World Geography Facts - Water
Kidzworld's done some digging around and come up with a list of amazing water facts. Grab your pen cuz this might make your homework load a little lighter.
Deepest Spot in the Ocean
The deepest spot in the ocean is called the Mariana Trench and is approximately 35, 797 ft (10,911 m) deep in the Pacific Ocean. That's deeper than the height of the world's highest mountain, Mount Everest, which is 29,035 ft (8,850 m) high.
Highest Navigable Lake
Lake Titicaca in Peru is the highest navigable lake in the world. It is about 12,500 ft (3,810 m) above sea level. This lake is also South America's second largest freshwater lake.
The lowest lake is the Dead Sea (it's considered a lake but called a sea), which is in the Jordan Valley of Israel. The surface of the water is 1,340 ft (408 m) below sea level. The Dead Sea is also the saltiest lake in the world. Almost nothing can survive in it besides simple organisms like green algae.
Largest Freshwater Lake
Lake Superior is the largest of the Great Lakes and it's also the freshwater lake that covers the greatest surface area in the world. Lake Superior covers over 82,000 km� of land and there's enough water in the lake to fill all the other Great Lakes plus three Lake Eries.
Lake Baikal is the world's deepest lake and is located in Siberia, Russia, north of the Mongolian border. It is 5,369 ft (1,637 m) deep - more than one mile straight down.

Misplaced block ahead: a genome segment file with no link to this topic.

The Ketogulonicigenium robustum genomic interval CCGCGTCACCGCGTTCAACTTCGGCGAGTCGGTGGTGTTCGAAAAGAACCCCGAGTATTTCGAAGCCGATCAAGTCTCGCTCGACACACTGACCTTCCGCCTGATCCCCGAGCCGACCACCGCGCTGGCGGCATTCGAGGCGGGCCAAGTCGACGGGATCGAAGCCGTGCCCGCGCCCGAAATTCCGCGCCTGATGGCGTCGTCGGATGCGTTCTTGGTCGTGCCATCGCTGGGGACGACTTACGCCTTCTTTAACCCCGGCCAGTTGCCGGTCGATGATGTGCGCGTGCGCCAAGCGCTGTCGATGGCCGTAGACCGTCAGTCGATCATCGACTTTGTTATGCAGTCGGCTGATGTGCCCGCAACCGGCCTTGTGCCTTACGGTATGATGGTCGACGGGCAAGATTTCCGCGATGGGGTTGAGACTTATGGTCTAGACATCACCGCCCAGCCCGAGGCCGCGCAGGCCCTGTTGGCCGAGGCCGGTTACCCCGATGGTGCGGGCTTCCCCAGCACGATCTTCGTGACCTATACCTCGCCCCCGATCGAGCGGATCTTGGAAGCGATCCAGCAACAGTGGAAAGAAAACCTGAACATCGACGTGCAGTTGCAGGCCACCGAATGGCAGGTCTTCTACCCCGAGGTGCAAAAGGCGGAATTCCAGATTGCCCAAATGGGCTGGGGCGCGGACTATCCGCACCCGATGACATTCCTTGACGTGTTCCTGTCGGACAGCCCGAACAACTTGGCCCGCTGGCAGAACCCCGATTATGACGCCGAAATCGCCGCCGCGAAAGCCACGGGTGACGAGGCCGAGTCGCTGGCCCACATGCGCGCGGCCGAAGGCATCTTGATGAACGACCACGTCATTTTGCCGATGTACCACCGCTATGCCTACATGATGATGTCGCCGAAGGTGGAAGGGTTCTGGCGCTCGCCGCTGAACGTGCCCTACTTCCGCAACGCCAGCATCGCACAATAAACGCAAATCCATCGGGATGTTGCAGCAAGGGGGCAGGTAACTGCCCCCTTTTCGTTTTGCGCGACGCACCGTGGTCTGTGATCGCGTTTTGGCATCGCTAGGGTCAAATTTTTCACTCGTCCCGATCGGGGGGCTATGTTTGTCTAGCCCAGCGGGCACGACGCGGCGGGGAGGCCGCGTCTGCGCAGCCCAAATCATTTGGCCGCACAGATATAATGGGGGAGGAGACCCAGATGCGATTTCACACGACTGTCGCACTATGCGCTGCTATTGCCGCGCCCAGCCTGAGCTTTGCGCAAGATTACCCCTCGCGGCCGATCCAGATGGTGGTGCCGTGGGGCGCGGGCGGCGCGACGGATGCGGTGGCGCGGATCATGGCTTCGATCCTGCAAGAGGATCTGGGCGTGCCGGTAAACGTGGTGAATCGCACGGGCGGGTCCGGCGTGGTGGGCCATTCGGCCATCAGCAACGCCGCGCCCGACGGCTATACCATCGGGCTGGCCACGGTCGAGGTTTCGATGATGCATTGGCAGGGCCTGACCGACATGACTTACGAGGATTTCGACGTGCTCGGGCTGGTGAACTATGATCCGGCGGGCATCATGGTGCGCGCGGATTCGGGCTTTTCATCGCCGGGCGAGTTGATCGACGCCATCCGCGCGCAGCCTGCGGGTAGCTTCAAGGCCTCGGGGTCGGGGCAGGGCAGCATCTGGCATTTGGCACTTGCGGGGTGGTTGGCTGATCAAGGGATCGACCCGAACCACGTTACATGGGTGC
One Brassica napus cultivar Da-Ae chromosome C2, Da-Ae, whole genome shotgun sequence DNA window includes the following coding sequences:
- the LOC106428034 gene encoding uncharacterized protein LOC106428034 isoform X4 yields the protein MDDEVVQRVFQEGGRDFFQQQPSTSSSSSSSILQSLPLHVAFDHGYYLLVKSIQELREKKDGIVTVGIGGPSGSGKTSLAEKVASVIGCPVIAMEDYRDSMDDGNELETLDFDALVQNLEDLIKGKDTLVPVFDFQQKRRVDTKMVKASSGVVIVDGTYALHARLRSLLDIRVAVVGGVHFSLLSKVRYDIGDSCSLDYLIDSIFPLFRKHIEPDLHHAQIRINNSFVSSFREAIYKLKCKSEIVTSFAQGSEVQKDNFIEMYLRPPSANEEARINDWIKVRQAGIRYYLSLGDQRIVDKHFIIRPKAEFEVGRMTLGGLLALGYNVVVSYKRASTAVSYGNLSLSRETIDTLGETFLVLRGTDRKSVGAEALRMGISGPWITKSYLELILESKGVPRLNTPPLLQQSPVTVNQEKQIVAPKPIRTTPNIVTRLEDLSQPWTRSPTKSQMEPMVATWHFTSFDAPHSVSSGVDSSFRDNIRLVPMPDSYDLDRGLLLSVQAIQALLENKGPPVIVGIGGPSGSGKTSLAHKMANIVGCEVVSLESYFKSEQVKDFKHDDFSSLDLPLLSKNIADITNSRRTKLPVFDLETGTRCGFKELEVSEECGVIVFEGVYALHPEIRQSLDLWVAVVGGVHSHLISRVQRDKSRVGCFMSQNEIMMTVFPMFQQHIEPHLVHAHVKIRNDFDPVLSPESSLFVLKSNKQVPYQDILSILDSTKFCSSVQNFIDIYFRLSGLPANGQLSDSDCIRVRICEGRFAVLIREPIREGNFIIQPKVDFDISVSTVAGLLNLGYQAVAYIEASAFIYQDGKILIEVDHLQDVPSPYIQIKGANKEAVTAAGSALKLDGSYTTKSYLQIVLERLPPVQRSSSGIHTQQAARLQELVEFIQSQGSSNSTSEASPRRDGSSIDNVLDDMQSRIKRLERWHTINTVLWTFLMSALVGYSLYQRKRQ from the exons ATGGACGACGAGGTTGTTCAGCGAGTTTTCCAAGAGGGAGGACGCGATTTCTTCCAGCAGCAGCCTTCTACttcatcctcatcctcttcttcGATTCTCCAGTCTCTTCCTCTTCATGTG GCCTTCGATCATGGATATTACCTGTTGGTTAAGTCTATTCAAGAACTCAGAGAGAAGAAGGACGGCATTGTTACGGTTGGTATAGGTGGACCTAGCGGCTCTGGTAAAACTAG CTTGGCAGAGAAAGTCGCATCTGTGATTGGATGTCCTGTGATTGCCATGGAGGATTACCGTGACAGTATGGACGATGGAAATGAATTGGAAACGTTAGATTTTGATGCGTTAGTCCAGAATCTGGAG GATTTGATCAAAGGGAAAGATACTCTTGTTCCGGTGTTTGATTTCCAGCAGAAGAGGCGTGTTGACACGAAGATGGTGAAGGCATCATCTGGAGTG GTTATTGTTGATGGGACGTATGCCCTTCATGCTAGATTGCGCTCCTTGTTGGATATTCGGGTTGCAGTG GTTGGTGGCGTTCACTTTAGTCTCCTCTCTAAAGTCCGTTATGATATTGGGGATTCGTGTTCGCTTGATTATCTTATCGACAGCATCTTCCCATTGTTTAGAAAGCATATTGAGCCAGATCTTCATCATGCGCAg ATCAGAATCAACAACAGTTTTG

The Pacific Ocean takes the award for being the largest ocean in the world. It covers almost a third of the Earth's surface and goes from the Bering Sea in the Arctic north to the icy waters of Antarctica's Ross Sea in the south.
The smallest ocean is the Arctic Ocean, which is about 10 times smaller than the Pacific Ocean.
The Nile River in Egypt is the longest river. It's 4,145 miles (6,671 km) long and flows into the Mediterranean Sea.
The world's shortest river, according to the Guinness Book of World Records, is the Roe River. It is only 200 feet (61 meters) long and flows between Giant Springs and the Missouri River near Great Falls, Montana. There has been debate, though, about which river is really the shortest. The D River in Oregon has been measured as being only 120 ft (37 m) long. It connects Devil's Lake directly to the Pacific Ocean near Lincoln City. Because the D River flows into the ocean though, it's length changes according to the tide so has been measured at several different lengths.
The Amazon Basin in South America is the largest river with the greatest water flow. This is because it flows through the Amazon rain forest - the largest and wettest rainforest on Earth.
Angel Falls (Salto Angel) in Canaima National Park, Venezuela is the highest waterfall in the world at 3212 ft (979 m).